Speaking Authentic Leadership
Within the past year or so, the topic of authentic leadership keeps surfacing around the Hogan office, with our clients, and at a few conferences. The repeated references to and different explanations of this buzzword in the leadership development world caused me to pause for a minute. What exactly is authentic leadership, and how can you achieve it? Or, better yet, what can stand your way?
To answer these questions, I started with the authentic leadership guru, Bill George. Mr. George has penned two books on the topic: Authentic Leadership and its successor True North. In his blog post “Authentic Leadership Revisited” he defines authentic leadership as “being genuine, real, and true to who you are.” Another blog post states that, “to become authentic, each of us has to develop our own leadership style, consistent with our personality and character.”
I think the concept of achieving authentic leadership boils down to strategic self-awareness. Knowing your strengths and challenges, being willing to point out the chinks in your armor, and demonstrating a certain element of humility can all lead to becoming a more authentic leader. Of course, this is more easily said than done. However, Hogan’s personality assessments, development-focused reports, and feedback process can certainly help start the strategic self-awareness conversation.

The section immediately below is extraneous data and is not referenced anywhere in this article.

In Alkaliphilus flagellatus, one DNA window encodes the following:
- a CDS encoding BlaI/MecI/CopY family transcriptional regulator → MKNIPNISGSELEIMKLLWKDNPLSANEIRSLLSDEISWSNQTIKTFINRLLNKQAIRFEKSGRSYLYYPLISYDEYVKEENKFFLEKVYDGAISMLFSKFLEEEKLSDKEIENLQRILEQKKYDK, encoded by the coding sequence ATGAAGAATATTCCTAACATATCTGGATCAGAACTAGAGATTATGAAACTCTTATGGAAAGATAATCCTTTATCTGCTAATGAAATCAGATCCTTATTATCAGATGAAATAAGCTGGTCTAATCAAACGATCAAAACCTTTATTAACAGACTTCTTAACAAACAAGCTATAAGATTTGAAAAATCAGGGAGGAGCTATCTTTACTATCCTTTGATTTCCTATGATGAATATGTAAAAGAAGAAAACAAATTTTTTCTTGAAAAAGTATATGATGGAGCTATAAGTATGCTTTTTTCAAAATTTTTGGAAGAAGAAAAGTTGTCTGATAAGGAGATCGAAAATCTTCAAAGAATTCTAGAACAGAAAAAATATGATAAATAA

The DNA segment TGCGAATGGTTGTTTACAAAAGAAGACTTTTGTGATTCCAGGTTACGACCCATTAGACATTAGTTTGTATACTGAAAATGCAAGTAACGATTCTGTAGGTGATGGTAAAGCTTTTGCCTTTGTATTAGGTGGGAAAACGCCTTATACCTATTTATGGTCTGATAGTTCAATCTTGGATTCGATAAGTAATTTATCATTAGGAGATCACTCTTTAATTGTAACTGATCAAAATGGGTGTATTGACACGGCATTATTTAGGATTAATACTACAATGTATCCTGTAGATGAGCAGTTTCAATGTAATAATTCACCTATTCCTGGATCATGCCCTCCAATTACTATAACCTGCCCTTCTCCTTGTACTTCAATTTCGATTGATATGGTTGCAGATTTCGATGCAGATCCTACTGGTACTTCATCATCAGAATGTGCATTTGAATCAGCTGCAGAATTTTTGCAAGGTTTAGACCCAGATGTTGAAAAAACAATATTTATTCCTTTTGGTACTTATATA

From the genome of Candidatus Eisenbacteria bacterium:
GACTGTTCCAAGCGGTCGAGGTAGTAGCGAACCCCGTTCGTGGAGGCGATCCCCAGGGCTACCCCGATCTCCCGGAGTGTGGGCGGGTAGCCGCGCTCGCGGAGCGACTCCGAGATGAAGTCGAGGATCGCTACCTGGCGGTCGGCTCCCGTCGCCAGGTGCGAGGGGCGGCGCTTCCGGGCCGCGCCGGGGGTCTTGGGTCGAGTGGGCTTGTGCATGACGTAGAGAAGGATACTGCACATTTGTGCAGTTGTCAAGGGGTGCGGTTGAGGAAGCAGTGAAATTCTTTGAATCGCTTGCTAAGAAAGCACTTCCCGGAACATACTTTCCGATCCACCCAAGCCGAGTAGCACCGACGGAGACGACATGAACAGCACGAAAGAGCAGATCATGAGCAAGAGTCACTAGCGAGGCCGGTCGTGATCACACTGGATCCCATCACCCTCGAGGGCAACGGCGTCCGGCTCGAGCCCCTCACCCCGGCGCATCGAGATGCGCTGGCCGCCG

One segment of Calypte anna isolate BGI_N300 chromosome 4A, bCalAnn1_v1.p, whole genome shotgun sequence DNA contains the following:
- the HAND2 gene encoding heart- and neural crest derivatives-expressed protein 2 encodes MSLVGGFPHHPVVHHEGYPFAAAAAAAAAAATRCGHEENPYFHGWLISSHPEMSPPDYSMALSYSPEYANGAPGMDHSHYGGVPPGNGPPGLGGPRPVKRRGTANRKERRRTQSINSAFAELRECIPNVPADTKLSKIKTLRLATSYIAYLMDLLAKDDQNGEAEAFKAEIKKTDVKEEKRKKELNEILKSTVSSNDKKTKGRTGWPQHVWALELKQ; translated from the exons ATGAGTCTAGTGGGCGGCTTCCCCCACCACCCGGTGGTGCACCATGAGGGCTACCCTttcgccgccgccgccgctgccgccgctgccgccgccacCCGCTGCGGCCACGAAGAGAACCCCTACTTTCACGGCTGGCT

Additionally, the bigger question here remains. Are there certain personality characteristics that can stand in your way of being seen as authentic? The moving against cluster (Bold, Colorful, Mischievous, and Imaginative) on the Hogan Development Survey can affect your perceived ability to be authentic. It’s important to keep in mind that HDS behaviors often arise under stress, pressure, boredom, or complacency. These are not every day behaviors, but can still impact your perceived authenticity or leadership brand. For example, high scores on this cluster suggest that leaders with these derailing behaviors may not express humility (Colorful) and be unwilling to admit mistakes (Bold). The graph below highlights the impact these derailers can have on authentic leadership.
So, how do you derail? Given these implications for authentic leadership, it’s worth looking into.